The Closing of the Bazaar - page 2
Paying the Price of Success
Red Hat, Inc. is raised quite a bit in conversations with industry participants as what is really right with Linux, and what is also really wrong.
The complaints usually go something like this: a customer approaches Red Hat, by far the most recognized name associated with Linux by those just outside the open source community. The customer says: "I need Linux to do X, Y, and Z. Can you do this for us?" To which Red Hat may reply, "Sure, we can help you! But while we can do X, we're not quite up to speed on Y, so there may be some lost functionality. And Z? No way at all. You'll have to do U, V, and W instead, which is close enough to Z for jazz."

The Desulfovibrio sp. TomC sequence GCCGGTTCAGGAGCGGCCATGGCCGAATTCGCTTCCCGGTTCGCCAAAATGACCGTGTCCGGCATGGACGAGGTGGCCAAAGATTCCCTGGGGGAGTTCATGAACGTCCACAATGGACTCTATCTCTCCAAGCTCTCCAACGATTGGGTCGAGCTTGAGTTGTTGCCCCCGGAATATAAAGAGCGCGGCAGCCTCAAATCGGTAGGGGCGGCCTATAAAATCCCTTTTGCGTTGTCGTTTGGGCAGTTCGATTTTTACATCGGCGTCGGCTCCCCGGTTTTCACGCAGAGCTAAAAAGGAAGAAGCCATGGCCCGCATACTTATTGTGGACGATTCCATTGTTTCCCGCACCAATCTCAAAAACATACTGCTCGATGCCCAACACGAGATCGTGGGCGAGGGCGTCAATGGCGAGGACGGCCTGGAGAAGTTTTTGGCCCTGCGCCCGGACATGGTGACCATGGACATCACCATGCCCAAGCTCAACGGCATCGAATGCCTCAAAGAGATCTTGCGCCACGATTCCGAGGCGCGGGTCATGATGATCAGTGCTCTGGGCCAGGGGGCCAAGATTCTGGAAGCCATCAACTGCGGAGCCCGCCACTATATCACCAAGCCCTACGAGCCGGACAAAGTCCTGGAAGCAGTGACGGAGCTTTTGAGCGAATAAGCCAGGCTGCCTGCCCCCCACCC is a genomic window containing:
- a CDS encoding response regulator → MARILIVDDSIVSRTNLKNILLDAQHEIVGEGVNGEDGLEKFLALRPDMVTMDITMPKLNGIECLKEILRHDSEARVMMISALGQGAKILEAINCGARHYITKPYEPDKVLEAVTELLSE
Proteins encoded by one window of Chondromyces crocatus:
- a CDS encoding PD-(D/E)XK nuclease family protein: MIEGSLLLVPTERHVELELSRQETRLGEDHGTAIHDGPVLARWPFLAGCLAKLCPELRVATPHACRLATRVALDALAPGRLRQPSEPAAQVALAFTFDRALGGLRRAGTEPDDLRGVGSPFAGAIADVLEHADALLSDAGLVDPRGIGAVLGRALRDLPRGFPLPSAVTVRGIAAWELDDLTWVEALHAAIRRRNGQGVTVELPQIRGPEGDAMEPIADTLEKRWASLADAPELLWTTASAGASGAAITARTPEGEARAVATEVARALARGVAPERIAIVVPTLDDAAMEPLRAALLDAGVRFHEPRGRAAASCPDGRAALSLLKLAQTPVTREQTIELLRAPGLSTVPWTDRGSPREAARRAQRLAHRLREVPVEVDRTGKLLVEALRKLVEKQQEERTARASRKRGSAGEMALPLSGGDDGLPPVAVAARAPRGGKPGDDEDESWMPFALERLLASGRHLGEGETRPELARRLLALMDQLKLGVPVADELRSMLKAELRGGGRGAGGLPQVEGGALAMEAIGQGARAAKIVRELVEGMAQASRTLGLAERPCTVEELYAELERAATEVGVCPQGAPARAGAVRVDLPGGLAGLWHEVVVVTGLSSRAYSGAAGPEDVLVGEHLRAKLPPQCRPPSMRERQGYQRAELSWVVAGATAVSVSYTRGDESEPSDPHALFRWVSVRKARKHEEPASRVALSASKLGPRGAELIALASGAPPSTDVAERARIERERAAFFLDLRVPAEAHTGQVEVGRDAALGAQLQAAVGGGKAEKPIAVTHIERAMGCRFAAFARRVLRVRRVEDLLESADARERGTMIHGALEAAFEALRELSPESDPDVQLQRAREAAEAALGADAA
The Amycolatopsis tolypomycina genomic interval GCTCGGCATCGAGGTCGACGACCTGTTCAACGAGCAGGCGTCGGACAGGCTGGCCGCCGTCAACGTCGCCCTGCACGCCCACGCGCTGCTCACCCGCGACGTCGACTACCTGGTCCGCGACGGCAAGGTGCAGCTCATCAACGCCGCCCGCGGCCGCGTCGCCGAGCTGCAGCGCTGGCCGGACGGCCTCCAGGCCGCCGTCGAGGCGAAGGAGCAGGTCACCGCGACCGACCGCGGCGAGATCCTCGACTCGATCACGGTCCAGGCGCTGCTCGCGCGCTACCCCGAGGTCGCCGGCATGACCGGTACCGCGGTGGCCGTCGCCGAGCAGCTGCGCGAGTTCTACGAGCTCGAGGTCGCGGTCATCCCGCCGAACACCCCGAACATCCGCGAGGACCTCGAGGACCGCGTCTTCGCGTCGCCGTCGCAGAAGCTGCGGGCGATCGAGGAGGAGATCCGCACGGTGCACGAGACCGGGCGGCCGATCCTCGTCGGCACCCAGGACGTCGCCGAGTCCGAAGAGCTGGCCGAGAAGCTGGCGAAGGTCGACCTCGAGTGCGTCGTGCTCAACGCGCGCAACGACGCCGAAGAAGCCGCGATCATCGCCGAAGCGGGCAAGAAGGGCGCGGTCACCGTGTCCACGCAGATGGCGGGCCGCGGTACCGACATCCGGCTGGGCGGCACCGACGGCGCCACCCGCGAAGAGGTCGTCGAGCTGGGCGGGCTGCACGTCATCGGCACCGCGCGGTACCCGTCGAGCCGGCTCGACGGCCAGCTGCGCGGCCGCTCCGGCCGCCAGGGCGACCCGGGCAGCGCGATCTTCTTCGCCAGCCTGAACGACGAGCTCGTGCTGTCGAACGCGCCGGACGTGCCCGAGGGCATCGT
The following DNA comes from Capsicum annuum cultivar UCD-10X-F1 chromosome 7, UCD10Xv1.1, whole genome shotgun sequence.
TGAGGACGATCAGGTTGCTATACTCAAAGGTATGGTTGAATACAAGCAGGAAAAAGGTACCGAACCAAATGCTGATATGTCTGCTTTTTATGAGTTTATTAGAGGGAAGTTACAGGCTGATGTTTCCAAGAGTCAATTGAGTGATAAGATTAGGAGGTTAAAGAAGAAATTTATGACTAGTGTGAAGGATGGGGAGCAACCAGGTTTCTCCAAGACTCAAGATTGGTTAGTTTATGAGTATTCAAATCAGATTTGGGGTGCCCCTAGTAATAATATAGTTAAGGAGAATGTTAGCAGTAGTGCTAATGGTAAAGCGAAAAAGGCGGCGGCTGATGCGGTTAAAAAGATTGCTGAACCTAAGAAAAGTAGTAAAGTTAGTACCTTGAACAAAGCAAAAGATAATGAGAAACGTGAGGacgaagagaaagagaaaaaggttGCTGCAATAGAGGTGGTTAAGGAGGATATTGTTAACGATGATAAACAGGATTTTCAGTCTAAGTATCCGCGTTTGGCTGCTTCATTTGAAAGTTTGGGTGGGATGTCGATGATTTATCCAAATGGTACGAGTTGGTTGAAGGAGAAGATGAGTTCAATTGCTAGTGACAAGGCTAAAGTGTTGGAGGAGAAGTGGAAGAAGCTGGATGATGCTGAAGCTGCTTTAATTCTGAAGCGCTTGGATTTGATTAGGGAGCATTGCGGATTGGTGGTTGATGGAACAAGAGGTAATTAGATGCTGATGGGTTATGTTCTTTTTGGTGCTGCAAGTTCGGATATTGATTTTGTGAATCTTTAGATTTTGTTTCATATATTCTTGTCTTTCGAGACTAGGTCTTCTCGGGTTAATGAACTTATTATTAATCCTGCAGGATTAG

Clearly, this is oversimplifying the issue and painting Red Hat in a somewhat callous light. But it is hard to ignore the frequency of these complaints, as Red Hat seems to be taking advantage of its position as the Linux market leader to structure solutions for customers that may not be 100% what the customer wanted in the first place.
It is true, obviously, that there are some things Red Hat Linux is not able to do yet, like any other piece of software. But when any distributor tries to change a customer's IT plan just so the customer will be left with a larger percentage of only that distributor's software, there is a problem that goes against the very essence of what Linux is about: choice.
It is, in essence, vendor lock-in.
The takeover of the bazaar entrance.
It is the closing of Linux.
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